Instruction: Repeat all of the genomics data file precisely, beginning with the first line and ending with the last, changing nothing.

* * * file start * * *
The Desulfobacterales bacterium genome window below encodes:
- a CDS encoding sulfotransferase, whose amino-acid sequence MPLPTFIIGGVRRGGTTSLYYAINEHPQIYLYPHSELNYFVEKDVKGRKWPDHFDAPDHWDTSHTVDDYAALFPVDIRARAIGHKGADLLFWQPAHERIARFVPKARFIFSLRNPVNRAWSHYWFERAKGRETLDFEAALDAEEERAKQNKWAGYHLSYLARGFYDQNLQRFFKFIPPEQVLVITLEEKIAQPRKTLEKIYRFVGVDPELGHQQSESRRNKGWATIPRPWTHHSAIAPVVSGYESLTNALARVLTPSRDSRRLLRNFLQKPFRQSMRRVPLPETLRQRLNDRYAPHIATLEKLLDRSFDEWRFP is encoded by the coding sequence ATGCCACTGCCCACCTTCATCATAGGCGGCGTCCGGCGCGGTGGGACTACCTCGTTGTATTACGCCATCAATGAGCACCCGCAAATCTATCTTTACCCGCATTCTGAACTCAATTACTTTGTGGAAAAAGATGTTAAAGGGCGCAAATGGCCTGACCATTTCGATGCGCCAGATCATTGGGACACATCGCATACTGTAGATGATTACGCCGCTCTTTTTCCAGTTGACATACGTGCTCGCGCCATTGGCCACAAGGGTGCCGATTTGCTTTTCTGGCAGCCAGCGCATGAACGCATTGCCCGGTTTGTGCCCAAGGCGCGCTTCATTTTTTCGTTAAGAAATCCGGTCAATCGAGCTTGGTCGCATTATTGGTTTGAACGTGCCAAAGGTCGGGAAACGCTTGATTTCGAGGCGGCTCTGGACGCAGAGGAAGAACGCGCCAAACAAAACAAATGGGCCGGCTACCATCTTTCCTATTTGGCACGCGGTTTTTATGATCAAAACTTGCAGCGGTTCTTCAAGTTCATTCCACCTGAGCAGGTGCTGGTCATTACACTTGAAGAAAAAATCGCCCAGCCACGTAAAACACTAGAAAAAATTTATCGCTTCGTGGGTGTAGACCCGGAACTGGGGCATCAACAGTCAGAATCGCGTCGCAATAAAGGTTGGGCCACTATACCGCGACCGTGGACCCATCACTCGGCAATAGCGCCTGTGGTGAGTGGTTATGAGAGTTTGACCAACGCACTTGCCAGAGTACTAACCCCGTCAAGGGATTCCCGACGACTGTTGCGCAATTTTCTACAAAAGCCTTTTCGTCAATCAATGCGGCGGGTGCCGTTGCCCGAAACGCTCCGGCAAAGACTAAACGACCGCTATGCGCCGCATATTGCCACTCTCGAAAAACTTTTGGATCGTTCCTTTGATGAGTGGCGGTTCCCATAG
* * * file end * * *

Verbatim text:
The Desulfobacterales bacterium genome window below encodes:
- a CDS encoding sulfotransferase, whose amino-acid sequence MPLPTFIIGGVRRGGTTSLYYAINEHPQIYLYPHSELNYFVEKDVKGRKWPDHFDAPDHWDTSHTVDDYAALFPVDIRARAIGHKGADLLFWQPAHERIARFVPKARFIFSLRNPVNRAWSHYWFERAKGRETLDFEAALDAEEERAKQNKWAGYHLSYLARGFYDQNLQRFFKFIPPEQVLVITLEEKIAQPRKTLEKIYRFVGVDPELGHQQSESRRNKGWATIPRPWTHHSAIAPVVSGYESLTNALARVLTPSRDSRRLLRNFLQKPFRQSMRRVPLPETLRQRLNDRYAPHIATLEKLLDRSFDEWRFP is encoded by the coding sequence ATGCCACTGCCCACCTTCATCATAGGCGGCGTCCGGCGCGGTGGGACTACCTCGTTGTATTACGCCATCAATGAGCACCCGCAAATCTATCTTTACCCGCATTCTGAACTCAATTACTTTGTGGAAAAAGATGTTAAAGGGCGCAAATGGCCTGACCATTTCGATGCGCCAGATCATTGGGACACATCGCATACTGTAGATGATTACGCCGCTCTTTTTCCAGTTGACATACGTGCTCGCGCCATTGGCCACAAGGGTGCCGATTTGCTTTTCTGGCAGCCAGCGCATGAACGCATTGCCCGGTTTGTGCCCAAGGCGCGCTTCATTTTTTCGTTAAGAAATCCGGTCAATCGAGCTTGGTCGCATTATTGGTTTGAACGTGCCAAAGGTCGGGAAACGCTTGATTTCGAGGCGGCTCTGGACGCAGAGGAAGAACGCGCCAAACAAAACAAATGGGCCGGCTACCATCTTTCCTATTTGGCACGCGGTTTTTATGATCAAAACTTGCAGCGGTTCTTCAAGTTCATTCCACCTGAGCAGGTGCTGGTCATTACACTTGAAGAAAAAATCGCCCAGCCACGTAAAACACTAGAAAAAATTTATCGCTTCGTGGGTGTAGACCCGGAACTGGGGCATCAACAGTCAGAATCGCGTCGCAATAAAGGTTGGGCCACTATACCGCGACCGTGGACCCATCACTCGGCAATAGCGCCTGTGGTGAGTGGTTATGAGAGTTTGACCAACGCACTTGCCAGAGTACTAACCCCGTCAAGGGATTCCCGACGACTGTTGCGCAATTTTCTACAAAAGCCTTTTCGTCAATCAATGCGGCGGGTGCCGTTGCCCGAAACGCTCCGGCAAAGACTAAACGACCGCTATGCGCCGCATATTGCCACTCTCGAAAAACTTTTGGATCGTTCCTTTGATGAGTGGCGGTTCCCATAG